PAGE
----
A small percentage of the human population was born with an extra hole above their ear. It's so tiny that if you aren't looking for it, you might just miss it. If you do notice it, you might mistake it for a piercing. But there's a name for this feature, and it's preauricular sinus.
Preauricular sinus, commonly referred to as an ear pit or an auricular fistula, is a congenital malformation, meaning that those who have it are born with it. It may appear on both or both sides. The good news is that it's harmless. Those who have it, however, should be extra careful because the area is vulnerable to infection.
Neil Shubin, an evolutionary biologist, paleontologist, and popular science writer hypothesizes that the holes "could be evolutionary remnant of fish gills."
Here are some photos and details of preauricular sinuses. Do you know anyone that has this dimple?
Some distinctive features such as large eyes or lips are praised in the media. Others like thick eyebrows or gap teeth are praised and ridiculed, depending on the trends. And then there's another category of distinctive features that don't get talked about enough—things like malformations and deformities.
This congenital malformation can be found between the ear and the face. The first known documentation of it was in 1864 by Van Heusinger.
Ear pits occur in 1 out of every 12,500 births. They are found in 4 to 10 percent of people in parts of Asia and Africa. It affects about 0.1 percent of Americans and 0.9 percent of people in the UK.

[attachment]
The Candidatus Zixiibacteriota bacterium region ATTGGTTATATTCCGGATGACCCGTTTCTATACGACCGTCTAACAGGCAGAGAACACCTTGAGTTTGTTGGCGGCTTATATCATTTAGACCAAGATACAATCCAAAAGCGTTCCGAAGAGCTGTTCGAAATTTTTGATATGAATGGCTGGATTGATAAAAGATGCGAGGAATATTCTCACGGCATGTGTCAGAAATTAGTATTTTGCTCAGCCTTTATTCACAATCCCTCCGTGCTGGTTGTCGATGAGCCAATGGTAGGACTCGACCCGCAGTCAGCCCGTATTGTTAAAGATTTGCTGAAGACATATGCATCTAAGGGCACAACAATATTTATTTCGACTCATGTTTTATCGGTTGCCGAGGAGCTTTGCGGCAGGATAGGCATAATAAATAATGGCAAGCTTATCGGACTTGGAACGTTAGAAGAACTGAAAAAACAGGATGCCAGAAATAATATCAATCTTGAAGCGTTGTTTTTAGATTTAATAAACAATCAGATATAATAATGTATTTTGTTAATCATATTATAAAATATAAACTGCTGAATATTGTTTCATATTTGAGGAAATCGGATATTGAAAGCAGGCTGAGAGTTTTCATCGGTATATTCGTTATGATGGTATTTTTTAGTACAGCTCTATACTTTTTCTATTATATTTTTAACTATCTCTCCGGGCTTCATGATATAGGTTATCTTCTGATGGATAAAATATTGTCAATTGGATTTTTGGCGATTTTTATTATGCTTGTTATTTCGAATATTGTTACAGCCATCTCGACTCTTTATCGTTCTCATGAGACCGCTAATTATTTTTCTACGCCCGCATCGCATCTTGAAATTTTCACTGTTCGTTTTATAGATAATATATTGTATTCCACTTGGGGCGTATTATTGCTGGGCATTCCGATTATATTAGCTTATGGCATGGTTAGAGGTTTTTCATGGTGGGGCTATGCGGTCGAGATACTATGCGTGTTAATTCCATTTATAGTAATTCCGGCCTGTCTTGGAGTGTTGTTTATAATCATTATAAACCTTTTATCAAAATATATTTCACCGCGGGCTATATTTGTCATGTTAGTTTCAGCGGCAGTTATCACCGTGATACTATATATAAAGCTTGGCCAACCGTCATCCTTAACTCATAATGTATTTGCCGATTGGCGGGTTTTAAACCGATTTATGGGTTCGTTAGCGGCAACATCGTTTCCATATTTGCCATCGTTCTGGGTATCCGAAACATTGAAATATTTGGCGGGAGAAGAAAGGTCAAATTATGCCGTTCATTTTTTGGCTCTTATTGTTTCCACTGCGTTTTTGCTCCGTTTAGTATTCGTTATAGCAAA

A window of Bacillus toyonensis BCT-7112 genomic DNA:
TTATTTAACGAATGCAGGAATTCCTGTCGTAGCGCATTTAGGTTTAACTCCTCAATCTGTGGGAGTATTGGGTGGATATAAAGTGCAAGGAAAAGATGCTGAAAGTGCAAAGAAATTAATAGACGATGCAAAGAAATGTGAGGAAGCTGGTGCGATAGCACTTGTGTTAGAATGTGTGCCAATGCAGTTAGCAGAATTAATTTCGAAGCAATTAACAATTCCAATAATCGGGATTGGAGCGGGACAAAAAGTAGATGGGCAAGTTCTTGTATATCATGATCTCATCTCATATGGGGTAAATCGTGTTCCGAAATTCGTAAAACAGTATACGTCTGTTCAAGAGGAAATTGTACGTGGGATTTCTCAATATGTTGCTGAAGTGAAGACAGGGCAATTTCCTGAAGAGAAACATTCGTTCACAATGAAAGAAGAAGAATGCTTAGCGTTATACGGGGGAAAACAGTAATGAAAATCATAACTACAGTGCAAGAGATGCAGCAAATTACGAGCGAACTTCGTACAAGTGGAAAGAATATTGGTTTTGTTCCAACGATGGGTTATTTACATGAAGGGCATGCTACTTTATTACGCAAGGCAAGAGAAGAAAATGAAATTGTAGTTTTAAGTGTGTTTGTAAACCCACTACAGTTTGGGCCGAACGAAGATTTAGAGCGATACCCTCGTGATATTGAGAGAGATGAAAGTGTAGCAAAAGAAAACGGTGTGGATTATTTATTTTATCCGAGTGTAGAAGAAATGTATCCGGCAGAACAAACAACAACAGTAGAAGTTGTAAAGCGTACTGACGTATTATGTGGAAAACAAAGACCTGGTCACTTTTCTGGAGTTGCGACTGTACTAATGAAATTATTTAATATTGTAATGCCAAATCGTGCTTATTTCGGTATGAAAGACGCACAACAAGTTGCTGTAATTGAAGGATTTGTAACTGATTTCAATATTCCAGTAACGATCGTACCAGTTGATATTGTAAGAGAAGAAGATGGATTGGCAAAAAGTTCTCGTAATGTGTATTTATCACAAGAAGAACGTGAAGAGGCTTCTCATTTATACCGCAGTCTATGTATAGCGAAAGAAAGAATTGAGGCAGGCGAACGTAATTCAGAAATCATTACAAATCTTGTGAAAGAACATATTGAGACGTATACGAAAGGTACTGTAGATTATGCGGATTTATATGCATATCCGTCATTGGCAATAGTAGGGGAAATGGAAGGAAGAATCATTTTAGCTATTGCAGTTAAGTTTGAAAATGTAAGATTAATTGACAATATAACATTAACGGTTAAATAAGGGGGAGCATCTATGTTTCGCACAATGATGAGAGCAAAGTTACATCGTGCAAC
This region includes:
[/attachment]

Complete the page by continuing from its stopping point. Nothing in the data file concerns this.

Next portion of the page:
"My husband has on both ears and now our daughter has on one ear. I think it kinda makes them special," said one woman.
Some individuals, however, may face infections or the formation of a cyst. "An infection arises in cases of preauricular sinus when the opening of the pit seals bacteria within the sinus tract along with desquamated skin," Emedicine reports. Drainage may be necessary. In more serious cases, surgical removal may be recommended.
Neil Shubin is a paleontologist and evolutionary biologist whose research is focused on the evolution of new organs. He believes that these holes are remnants of fish gills.
In an interview with PBS, Shubin explains why he wrote the book. "In 2004, when we discovered Tiktaalik, I realized it wasn't some esoteric fossil from an odd moment in time. It's part of our own history. Its story is linked to our own, and that story is profound."
"Then, in 2005, my knee blew out and I was stuck in bed for three days. I grabbed a notebook — with my knee on ice, laughing to myself that I had my inner fish to thank — and one thing led to another," he continued.
What do you think of his hypothesis?
Next, 23 freaky facts about the human body.